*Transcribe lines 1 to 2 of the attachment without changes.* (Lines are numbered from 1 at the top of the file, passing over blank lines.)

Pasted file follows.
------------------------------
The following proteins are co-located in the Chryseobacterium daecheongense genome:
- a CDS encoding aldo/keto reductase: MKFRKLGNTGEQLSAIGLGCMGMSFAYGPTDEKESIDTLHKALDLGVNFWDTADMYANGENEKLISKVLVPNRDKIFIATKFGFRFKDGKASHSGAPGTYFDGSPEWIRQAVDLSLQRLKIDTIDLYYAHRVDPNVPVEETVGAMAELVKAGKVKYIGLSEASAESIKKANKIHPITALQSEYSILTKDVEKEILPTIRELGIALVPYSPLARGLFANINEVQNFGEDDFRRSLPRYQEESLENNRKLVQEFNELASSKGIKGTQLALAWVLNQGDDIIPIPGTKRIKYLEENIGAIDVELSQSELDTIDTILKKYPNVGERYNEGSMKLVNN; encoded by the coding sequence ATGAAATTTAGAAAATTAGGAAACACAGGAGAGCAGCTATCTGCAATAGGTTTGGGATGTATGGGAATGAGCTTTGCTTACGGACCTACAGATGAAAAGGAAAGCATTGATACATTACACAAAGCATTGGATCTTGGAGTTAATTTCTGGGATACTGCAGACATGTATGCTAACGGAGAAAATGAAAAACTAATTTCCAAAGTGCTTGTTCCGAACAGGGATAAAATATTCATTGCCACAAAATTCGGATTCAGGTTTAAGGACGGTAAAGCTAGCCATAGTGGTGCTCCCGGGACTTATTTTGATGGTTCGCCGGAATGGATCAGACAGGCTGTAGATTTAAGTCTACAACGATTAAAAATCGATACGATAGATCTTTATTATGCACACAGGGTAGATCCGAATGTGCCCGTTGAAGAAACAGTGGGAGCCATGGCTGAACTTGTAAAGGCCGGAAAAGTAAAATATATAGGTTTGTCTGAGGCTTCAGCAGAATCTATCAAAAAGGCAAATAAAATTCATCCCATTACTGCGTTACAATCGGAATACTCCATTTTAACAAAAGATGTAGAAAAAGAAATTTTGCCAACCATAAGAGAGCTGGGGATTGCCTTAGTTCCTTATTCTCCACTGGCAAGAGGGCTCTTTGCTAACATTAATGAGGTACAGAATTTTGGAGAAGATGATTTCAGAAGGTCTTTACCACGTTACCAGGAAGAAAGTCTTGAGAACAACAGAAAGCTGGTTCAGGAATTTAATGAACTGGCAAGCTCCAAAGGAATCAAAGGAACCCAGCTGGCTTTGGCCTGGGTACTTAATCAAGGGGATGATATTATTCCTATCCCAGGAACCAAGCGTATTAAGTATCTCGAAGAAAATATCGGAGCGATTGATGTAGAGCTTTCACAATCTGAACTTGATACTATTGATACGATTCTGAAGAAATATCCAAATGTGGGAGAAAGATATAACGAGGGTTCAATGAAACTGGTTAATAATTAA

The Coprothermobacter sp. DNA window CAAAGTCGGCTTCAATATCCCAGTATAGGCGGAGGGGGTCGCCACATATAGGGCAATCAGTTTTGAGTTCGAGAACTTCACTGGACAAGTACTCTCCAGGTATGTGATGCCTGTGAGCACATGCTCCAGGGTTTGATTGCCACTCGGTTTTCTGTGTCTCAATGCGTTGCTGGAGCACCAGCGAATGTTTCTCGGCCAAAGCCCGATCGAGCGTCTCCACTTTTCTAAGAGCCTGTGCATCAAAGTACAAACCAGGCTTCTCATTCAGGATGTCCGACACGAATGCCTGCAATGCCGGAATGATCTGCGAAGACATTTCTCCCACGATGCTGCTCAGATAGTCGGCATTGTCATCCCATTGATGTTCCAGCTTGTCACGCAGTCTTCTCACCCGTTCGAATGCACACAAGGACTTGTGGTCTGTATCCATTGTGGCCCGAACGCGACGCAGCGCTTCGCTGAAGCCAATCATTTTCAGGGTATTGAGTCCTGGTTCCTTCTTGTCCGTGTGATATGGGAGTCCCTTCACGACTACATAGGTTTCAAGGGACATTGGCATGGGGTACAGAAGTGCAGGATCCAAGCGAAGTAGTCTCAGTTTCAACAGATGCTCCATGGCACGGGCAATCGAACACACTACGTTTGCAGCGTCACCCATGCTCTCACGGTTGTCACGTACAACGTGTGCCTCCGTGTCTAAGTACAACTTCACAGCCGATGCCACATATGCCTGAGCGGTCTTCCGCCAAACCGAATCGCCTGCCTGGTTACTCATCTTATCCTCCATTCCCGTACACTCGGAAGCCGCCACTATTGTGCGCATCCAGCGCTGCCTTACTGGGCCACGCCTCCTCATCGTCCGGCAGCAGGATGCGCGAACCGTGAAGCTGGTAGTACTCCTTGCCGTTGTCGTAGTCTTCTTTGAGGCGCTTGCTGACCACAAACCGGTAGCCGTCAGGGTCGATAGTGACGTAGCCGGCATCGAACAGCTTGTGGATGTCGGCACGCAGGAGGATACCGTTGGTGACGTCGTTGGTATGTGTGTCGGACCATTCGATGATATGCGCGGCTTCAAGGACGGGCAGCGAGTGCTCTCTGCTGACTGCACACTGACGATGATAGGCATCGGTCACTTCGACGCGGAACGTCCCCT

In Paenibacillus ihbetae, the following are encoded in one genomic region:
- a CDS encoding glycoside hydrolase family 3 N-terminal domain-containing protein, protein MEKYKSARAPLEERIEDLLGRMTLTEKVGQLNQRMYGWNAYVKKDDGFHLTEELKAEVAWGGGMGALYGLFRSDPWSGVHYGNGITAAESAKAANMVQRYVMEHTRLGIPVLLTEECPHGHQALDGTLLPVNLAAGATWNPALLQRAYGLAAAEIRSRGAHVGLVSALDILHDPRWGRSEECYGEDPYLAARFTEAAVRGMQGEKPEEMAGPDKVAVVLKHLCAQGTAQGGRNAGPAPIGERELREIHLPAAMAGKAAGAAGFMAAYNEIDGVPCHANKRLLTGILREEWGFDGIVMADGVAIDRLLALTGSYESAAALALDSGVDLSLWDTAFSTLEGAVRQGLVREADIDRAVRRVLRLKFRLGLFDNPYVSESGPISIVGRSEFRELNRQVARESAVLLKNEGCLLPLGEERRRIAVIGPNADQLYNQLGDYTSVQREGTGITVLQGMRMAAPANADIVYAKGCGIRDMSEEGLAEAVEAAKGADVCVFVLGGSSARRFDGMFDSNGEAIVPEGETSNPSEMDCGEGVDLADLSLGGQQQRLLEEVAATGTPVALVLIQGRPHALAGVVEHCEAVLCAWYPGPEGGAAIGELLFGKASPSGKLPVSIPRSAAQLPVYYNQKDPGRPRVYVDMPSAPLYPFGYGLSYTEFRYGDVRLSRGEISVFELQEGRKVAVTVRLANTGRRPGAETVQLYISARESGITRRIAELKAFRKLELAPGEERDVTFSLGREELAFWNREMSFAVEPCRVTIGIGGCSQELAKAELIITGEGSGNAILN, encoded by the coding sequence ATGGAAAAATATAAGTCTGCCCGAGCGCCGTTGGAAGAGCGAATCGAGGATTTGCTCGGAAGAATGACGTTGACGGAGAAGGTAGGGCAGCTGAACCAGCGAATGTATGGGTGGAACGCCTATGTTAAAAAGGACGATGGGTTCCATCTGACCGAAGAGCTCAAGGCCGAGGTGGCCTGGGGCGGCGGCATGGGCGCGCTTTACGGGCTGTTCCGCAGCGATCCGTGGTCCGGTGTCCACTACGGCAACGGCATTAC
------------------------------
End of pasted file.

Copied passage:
The following proteins are co-located in the Chryseobacterium daecheongense genome:
- a CDS encoding aldo/keto reductase: MKFRKLGNTGEQLSAIGLGCMGMSFAYGPTDEKESIDTLHKALDLGVNFWDTADMYANGENEKLISKVLVPNRDKIFIATKFGFRFKDGKASHSGAPGTYFDGSPEWIRQAVDLSLQRLKIDTIDLYYAHRVDPNVPVEETVGAMAELVKAGKVKYIGLSEASAESIKKANKIHPITALQSEYSILTKDVEKEILPTIRELGIALVPYSPLARGLFANINEVQNFGEDDFRRSLPRYQEESLENNRKLVQEFNELASSKGIKGTQLALAWVLNQGDDIIPIPGTKRIKYLEENIGAIDVELSQSELDTIDTILKKYPNVGERYNEGSMKLVNN; encoded by the coding sequence ATGAAATTTAGAAAATTAGGAAACACAGGAGAGCAGCTATCTGCAATAGGTTTGGGATGTATGGGAATGAGCTTTGCTTACGGACCTACAGATGAAAAGGAAAGCATTGATACATTACACAAAGCATTGGATCTTGGAGTTAATTTCTGGGATACTGCAGACATGTATGCTAACGGAGAAAATGAAAAACTAATTTCCAAAGTGCTTGTTCCGAACAGGGATAAAATATTCATTGCCACAAAATTCGGATTCAGGTTTAAGGACGGTAAAGCTAGCCATAGTGGTGCTCCCGGGACTTATTTTGATGGTTCGCCGGAATGGATCAGACAGGCTGTAGATTTAAGTCTACAACGATTAAAAATCGATACGATAGATCTTTATTATGCACACAGGGTAGATCCGAATGTGCCCGTTGAAGAAACAGTGGGAGCCATGGCTGAACTTGTAAAGGCCGGAAAAGTAAAATATATAGGTTTGTCTGAGGCTTCAGCAGAATCTATCAAAAAGGCAAATAAAATTCATCCCATTACTGCGTTACAATCGGAATACTCCATTTTAACAAAAGATGTAGAAAAAGAAATTTTGCCAACCATAAGAGAGCTGGGGATTGCCTTAGTTCCTTATTCTCCACTGGCAAGAGGGCTCTTTGCTAACATTAATGAGGTACAGAATTTTGGAGAAGATGATTTCAGAAGGTCTTTACCACGTTACCAGGAAGAAAGTCTTGAGAACAACAGAAAGCTGGTTCAGGAATTTAATGAACTGGCAAGCTCCAAAGGAATCAAAGGAACCCAGCTGGCTTTGGCCTGGGTACTTAATCAAGGGGATGATATTATTCCTATCCCAGGAACCAAGCGTATTAAGTATCTCGAAGAAAATATCGGAGCGATTGATGTAGAGCTTTCACAATCTGAACTTGATACTATTGATACGATTCTGAAGAAATATCCAAATGTGGGAGAAAGATATAACGAGGGTTCAATGAAACTGGTTAATAATTAA